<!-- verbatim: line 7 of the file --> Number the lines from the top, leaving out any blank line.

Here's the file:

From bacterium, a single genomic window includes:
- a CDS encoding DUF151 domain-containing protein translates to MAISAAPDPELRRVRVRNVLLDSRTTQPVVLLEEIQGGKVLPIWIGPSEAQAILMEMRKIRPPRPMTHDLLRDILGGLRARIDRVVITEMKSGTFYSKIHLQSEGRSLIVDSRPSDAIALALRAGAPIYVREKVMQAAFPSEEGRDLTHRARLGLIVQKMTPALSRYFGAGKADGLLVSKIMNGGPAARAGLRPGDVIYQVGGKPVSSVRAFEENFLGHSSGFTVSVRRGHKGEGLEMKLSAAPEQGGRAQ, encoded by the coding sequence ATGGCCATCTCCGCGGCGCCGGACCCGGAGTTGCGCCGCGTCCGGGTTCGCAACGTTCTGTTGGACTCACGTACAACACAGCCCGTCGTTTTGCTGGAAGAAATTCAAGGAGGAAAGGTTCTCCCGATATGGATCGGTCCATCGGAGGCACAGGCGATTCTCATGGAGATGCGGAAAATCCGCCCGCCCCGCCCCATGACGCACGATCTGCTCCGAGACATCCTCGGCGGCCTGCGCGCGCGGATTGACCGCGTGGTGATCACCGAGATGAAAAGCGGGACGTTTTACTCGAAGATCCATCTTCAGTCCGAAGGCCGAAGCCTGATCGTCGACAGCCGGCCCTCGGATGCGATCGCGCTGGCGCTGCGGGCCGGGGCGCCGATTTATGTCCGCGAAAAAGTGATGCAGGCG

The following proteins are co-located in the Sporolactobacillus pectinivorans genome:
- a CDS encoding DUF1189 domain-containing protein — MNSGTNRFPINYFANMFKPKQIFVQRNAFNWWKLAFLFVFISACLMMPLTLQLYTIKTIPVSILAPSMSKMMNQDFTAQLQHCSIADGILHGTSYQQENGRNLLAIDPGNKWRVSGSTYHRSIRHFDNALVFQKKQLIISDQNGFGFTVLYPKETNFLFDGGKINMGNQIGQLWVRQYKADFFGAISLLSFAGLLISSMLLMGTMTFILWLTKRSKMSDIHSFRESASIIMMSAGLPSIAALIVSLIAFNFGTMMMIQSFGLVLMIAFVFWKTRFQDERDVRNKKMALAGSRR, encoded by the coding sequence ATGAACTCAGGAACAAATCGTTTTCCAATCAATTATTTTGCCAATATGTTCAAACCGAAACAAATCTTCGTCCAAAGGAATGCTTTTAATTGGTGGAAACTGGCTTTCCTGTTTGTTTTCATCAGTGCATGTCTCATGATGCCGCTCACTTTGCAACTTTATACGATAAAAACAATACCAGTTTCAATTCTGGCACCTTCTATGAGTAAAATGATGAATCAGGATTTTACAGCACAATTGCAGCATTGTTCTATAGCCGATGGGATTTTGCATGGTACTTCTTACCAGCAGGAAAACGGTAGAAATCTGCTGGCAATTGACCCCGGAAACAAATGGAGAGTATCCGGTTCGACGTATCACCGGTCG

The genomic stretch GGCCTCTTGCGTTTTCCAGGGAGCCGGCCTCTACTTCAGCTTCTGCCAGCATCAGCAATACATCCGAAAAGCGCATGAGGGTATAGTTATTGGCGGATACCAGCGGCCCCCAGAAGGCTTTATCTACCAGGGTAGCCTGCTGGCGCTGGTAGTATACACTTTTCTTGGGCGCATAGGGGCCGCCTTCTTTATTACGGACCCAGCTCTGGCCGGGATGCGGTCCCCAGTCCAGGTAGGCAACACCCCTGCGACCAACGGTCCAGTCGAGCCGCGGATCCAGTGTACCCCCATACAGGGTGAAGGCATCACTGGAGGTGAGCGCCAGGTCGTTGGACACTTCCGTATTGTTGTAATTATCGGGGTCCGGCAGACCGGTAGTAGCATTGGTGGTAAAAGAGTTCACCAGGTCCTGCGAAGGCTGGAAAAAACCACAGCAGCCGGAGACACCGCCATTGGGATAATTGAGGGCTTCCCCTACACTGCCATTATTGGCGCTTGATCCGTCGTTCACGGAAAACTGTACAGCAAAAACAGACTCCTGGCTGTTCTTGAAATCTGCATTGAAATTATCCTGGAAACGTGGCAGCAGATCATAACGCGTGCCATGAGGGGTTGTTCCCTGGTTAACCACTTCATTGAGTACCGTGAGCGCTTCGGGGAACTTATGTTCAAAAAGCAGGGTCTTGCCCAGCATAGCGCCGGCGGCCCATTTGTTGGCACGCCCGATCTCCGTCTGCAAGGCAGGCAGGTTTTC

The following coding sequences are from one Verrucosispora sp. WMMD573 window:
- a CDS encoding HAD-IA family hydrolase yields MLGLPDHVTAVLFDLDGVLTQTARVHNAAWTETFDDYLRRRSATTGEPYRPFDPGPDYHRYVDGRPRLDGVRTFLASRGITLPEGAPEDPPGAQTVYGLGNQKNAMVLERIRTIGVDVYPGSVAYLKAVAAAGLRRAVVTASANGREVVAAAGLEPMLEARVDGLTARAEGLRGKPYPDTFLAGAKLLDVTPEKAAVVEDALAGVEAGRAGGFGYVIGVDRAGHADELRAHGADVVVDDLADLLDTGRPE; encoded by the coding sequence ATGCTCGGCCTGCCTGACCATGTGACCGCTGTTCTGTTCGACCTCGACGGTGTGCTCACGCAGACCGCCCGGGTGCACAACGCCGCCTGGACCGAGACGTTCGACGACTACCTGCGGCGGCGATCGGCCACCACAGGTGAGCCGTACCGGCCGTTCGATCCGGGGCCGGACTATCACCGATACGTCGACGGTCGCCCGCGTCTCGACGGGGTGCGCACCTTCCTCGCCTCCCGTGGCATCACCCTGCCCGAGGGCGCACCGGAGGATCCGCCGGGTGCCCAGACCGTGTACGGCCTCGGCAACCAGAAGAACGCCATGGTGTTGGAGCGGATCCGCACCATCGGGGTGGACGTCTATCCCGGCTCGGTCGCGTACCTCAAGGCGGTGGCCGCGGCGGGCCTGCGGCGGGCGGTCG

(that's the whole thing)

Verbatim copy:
- a CDS encoding HAD-IA family hydrolase yields MLGLPDHVTAVLFDLDGVLTQTARVHNAAWTETFDDYLRRRSATTGEPYRPFDPGPDYHRYVDGRPRLDGVRTFLASRGITLPEGAPEDPPGAQTVYGLGNQKNAMVLERIRTIGVDVYPGSVAYLKAVAAAGLRRAVVTASANGREVVAAAGLEPMLEARVDGLTARAEGLRGKPYPDTFLAGAKLLDVTPEKAAVVEDALAGVEAGRAGGFGYVIGVDRAGHADELRAHGADVVVDDLADLLDTGRPE; encoded by the coding sequence ATGCTCGGCCTGCCTGACCATGTGACCGCTGTTCTGTTCGACCTCGACGGTGTGCTCACGCAGACCGCCCGGGTGCACAACGCCGCCTGGACCGAGACGTTCGACGACTACCTGCGGCGGCGATCGGCCACCACAGGTGAGCCGTACCGGCCGTTCGATCCGGGGCCGGACTATCACCGATACGTCGACGGTCGCCCGCGTCTCGACGGGGTGCGCACCTTCCTCGCCTCCCGTGGCATCACCCTGCCCGAGGGCGCACCGGAGGATCCGCCGGGTGCCCAGACCGTGTACGGCCTCGGCAACCAGAAGAACGCCATGGTGTTGGAGCGGATCCGCACCATCGGGGTGGACGTCTATCCCGGCTCGGTCGCGTACCTCAAGGCGGTGGCCGCGGCGGGCCTGCGGCGGGCGGTCG